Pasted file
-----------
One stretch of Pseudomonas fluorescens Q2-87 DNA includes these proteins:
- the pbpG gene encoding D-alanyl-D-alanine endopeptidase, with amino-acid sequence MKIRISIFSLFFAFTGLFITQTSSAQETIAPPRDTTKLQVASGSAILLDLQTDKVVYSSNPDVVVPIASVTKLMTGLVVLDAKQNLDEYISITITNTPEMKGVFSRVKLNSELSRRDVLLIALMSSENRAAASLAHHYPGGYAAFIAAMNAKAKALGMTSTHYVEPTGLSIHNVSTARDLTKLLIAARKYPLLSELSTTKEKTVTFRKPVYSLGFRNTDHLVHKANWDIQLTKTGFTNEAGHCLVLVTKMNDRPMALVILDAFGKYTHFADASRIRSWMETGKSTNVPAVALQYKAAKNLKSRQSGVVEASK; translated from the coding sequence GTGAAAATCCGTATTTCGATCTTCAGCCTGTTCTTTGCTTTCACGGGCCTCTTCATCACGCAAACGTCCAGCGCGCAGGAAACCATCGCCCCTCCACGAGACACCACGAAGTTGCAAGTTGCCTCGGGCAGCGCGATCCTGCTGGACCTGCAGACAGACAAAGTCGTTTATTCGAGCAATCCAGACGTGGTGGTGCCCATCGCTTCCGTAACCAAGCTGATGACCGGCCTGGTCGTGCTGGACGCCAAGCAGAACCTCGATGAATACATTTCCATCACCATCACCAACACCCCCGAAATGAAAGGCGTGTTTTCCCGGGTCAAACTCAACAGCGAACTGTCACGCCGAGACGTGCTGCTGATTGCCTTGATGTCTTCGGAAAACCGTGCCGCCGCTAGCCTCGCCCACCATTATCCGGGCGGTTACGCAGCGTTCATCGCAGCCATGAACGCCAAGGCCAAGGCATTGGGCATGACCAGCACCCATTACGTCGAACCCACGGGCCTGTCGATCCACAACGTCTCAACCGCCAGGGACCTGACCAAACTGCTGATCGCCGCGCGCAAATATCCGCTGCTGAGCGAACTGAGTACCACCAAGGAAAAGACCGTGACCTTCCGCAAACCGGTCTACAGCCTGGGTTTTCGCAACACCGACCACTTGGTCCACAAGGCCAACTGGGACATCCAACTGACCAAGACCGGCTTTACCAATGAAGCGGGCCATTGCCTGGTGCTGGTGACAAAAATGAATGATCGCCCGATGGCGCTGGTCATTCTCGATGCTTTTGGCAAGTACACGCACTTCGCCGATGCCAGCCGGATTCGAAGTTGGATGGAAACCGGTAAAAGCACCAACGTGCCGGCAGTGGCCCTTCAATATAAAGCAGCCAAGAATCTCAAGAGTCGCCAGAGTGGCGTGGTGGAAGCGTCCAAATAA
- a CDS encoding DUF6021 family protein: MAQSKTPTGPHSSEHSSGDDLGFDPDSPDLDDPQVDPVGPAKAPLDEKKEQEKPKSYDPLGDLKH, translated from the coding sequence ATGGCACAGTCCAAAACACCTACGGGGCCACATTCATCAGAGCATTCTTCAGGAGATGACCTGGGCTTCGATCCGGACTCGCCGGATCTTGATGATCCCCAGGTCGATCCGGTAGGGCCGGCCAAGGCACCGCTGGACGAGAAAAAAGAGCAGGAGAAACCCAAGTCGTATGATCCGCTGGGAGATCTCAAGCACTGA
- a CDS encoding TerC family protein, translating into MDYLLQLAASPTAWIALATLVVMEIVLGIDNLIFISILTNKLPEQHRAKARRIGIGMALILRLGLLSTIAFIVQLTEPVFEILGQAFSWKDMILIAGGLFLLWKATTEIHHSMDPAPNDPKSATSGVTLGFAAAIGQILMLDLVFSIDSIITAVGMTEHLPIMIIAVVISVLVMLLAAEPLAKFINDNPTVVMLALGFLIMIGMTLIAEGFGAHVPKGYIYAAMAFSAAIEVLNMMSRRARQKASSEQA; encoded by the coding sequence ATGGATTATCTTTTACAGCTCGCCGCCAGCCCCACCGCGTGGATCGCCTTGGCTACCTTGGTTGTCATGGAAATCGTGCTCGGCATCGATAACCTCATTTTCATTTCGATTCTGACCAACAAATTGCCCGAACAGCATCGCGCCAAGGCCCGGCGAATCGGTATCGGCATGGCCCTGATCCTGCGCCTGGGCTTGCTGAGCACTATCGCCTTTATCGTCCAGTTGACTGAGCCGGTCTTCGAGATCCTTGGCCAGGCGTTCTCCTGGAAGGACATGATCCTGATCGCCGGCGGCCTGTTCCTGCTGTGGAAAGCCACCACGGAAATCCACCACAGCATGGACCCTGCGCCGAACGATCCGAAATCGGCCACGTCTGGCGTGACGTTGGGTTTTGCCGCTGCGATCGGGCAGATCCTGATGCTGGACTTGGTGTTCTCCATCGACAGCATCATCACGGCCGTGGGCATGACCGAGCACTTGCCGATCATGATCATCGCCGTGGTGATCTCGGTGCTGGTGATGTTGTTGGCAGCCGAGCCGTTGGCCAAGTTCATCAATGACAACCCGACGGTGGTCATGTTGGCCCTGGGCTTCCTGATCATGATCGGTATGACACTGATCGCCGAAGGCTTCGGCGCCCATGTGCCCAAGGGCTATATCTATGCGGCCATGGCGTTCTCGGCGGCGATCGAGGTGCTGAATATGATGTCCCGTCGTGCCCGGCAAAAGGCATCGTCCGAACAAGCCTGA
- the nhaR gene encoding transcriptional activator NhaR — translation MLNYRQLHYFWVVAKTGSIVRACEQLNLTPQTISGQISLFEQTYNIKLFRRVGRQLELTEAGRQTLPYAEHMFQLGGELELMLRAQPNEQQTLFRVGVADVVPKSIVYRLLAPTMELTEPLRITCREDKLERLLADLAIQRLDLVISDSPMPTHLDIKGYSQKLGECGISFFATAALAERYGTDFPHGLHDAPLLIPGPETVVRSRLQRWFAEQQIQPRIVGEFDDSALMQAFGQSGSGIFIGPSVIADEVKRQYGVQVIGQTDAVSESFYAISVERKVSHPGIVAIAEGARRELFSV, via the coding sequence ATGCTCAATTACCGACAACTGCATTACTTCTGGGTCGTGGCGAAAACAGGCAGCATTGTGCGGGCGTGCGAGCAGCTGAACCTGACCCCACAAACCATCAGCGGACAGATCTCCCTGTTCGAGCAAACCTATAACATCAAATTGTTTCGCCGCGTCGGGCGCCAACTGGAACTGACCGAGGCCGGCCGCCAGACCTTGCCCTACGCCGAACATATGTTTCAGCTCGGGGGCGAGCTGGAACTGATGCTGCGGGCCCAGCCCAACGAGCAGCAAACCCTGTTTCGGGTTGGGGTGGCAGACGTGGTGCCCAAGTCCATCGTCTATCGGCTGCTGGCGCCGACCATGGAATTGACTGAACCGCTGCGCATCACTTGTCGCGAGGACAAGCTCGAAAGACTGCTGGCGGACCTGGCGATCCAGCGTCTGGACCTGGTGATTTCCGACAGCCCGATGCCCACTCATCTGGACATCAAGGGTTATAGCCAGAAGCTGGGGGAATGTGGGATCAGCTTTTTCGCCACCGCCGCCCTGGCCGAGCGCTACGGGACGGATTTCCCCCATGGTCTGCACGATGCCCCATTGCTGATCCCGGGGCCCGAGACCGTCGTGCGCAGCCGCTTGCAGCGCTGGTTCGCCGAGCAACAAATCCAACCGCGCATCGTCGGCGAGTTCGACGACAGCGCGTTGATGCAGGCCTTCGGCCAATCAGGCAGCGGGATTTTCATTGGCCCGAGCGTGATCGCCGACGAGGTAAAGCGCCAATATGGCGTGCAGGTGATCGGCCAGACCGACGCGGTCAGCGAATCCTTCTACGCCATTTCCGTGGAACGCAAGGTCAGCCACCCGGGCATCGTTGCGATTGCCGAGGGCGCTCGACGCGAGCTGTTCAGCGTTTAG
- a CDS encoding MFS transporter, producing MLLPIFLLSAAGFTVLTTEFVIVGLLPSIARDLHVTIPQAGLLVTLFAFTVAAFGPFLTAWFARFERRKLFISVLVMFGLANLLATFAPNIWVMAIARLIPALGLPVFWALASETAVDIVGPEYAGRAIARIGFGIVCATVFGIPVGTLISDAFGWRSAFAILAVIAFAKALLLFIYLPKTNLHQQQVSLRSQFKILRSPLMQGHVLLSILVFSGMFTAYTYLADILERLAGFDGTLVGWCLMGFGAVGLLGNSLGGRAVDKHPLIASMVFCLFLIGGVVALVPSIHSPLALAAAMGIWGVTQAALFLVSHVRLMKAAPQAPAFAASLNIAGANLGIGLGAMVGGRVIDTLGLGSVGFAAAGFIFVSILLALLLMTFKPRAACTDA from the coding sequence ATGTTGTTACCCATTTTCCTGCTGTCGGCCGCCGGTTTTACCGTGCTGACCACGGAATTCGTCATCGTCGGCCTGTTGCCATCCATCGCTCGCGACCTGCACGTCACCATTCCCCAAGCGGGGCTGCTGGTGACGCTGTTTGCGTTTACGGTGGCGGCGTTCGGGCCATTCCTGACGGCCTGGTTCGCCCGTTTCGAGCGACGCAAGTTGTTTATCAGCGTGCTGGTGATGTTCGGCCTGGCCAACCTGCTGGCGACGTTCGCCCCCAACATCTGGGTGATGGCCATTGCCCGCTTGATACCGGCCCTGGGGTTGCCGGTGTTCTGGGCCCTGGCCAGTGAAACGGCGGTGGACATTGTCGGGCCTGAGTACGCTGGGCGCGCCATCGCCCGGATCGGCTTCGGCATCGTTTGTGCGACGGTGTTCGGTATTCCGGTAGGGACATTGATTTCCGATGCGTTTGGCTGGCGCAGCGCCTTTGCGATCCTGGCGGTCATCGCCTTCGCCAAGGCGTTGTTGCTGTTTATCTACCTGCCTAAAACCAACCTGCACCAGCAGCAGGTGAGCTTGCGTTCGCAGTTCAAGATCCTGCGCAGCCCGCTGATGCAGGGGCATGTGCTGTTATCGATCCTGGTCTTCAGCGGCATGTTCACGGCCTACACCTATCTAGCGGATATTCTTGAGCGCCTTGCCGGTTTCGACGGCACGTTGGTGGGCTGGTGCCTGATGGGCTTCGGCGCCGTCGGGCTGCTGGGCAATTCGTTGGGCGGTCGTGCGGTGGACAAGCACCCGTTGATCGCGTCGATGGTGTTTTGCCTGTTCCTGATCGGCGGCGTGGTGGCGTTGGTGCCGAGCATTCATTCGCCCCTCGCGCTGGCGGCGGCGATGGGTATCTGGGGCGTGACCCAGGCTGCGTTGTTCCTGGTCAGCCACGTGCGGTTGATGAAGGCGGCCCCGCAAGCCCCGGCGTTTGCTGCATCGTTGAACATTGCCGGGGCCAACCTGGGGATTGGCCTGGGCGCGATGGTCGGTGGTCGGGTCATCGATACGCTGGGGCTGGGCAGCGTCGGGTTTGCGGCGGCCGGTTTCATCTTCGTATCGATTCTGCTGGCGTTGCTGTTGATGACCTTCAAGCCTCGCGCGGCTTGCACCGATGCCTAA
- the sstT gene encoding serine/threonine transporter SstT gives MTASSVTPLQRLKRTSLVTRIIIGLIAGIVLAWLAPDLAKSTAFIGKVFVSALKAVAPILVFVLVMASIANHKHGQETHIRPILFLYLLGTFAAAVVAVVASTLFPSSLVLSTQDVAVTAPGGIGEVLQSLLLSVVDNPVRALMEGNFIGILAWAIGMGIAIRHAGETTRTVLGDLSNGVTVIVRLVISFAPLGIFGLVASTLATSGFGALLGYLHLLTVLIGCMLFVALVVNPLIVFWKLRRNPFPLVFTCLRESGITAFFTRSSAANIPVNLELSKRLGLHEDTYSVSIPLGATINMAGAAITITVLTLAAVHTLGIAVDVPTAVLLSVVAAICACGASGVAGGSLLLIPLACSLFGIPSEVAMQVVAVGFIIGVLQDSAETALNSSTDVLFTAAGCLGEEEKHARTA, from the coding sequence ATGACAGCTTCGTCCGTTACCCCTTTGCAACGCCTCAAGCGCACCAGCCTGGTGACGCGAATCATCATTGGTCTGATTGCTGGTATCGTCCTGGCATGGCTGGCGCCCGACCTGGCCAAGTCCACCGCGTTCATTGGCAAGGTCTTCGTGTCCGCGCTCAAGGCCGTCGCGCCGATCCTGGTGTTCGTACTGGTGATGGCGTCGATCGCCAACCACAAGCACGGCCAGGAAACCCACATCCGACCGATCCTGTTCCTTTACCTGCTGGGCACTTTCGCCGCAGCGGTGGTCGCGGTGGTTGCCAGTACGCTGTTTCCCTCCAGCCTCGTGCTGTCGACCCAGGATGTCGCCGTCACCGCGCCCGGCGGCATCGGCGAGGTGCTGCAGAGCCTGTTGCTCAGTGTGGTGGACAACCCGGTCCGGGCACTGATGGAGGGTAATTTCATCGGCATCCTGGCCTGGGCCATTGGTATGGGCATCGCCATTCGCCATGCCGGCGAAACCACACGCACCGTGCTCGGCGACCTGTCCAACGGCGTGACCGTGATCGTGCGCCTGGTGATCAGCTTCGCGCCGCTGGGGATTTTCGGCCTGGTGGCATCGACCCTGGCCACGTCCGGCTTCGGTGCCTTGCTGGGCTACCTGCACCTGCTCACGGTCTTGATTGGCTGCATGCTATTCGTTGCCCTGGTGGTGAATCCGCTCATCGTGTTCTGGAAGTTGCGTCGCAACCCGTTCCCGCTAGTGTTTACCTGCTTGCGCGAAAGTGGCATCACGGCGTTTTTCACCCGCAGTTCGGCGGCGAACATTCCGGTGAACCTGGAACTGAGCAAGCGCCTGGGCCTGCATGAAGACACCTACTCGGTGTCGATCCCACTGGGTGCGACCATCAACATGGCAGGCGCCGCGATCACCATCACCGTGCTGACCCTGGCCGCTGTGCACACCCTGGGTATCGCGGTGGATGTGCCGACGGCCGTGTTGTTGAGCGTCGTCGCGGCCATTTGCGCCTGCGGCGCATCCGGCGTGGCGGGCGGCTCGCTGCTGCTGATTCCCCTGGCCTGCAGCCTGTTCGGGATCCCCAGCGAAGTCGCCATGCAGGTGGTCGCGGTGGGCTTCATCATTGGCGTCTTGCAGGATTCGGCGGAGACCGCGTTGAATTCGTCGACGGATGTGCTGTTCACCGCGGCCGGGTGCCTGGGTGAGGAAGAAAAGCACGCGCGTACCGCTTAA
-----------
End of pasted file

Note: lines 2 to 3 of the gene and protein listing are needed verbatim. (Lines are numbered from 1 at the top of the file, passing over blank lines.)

- the pbpG gene encoding D-alanyl-D-alanine endopeptidase, with amino-acid sequence MKIRISIFSLFFAFTGLFITQTSSAQETIAPPRDTTKLQVASGSAILLDLQTDKVVYSSNPDVVVPIASVTKLMTGLVVLDAKQNLDEYISITITNTPEMKGVFSRVKLNSELSRRDVLLIALMSSENRAAASLAHHYPGGYAAFIAAMNAKAKALGMTSTHYVEPTGLSIHNVSTARDLTKLLIAARKYPLLSELSTTKEKTVTFRKPVYSLGFRNTDHLVHKANWDIQLTKTGFTNEAGHCLVLVTKMNDRPMALVILDAFGKYTHFADASRIRSWMETGKSTNVPAVALQYKAAKNLKSRQSGVVEASK; translated from the coding sequence GTGAAAATCCGTATTTCGATCTTCAGCCTGTTCTTTGCTTTCACGGGCCTCTTCATCACGCAAACGTCCAGCGCGCAGGAAACCATCGCCCCTCCACGAGACACCACGAAGTTGCAAGTTGCCTCGGGCAGCGCGATCCTGCTGGACCTGCAGACAGACAAAGTCGTTTATTCGAGCAATCCAGACGTGGTGGTGCCCATCGCTTCCGTAACCAAGCTGATGACCGGCCTGGTCGTGCTGGACGCCAAGCAGAACCTCGATGAATACATTTCCATCACCATCACCAACACCCCCGAAATGAAAGGCGTGTTTTCCCGGGTCAAACTCAACAGCGAACTGTCACGCCGAGACGTGCTGCTGATTGCCTTGATGTCTTCGGAAAACCGTGCCGCCGCTAGCCTCGCCCACCATTATCCGGGCGGTTACGCAGCGTTCATCGCAGCCATGAACGCCAAGGCCAAGGCATTGGGCATGACCAGCACCCATTACGTCGAACCCACGGGCCTGTCGATCCACAACGTCTCAACCGCCAGGGACCTGACCAAACTGCTGATCGCCGCGCGCAAATATCCGCTGCTGAGCGAACTGAGTACCACCAAGGAAAAGACCGTGACCTTCCGCAAACCGGTCTACAGCCTGGGTTTTCGCAACACCGACCACTTGGTCCACAAGGCCAACTGGGACATCCAACTGACCAAGACCGGCTTTACCAATGAAGCGGGCCATTGCCTGGTGCTGGTGACAAAAATGAATGATCGCCCGATGGCGCTGGTCATTCTCGATGCTTTTGGCAAGTACACGCACTTCGCCGATGCCAGCCGGATTCGAAGTTGGATGGAAACCGGTAAAAGCACCAACGTGCCGGCAGTGGCCCTTCAATATAAAGCAGCCAAGAATCTCAAGAGTCGCCAGAGTGGCGTGGTGGAAGCGTCCAAATAA
- a CDS encoding DUF6021 family protein: MAQSKTPTGPHSSEHSSGDDLGFDPDSPDLDDPQVDPVGPAKAPLDEKKEQEKPKSYDPLGDLKH, translated from the coding sequence ATGGCACAGTCCAAAACACCTACGGGGCCACATTCATCAGAGCATTCTTCAGGAGATGACCTGGGCTTCGATCCGGACTCGCCGGATCTTGATGATCCCCAGGTCGATCCGGTAGGGCCGGCCAAGGCACCGCTGGACGAGAAAAAAGAGCAGGAGAAACCCAAGTCGTATGATCCGCTGGGAGATCTCAAGCACTGA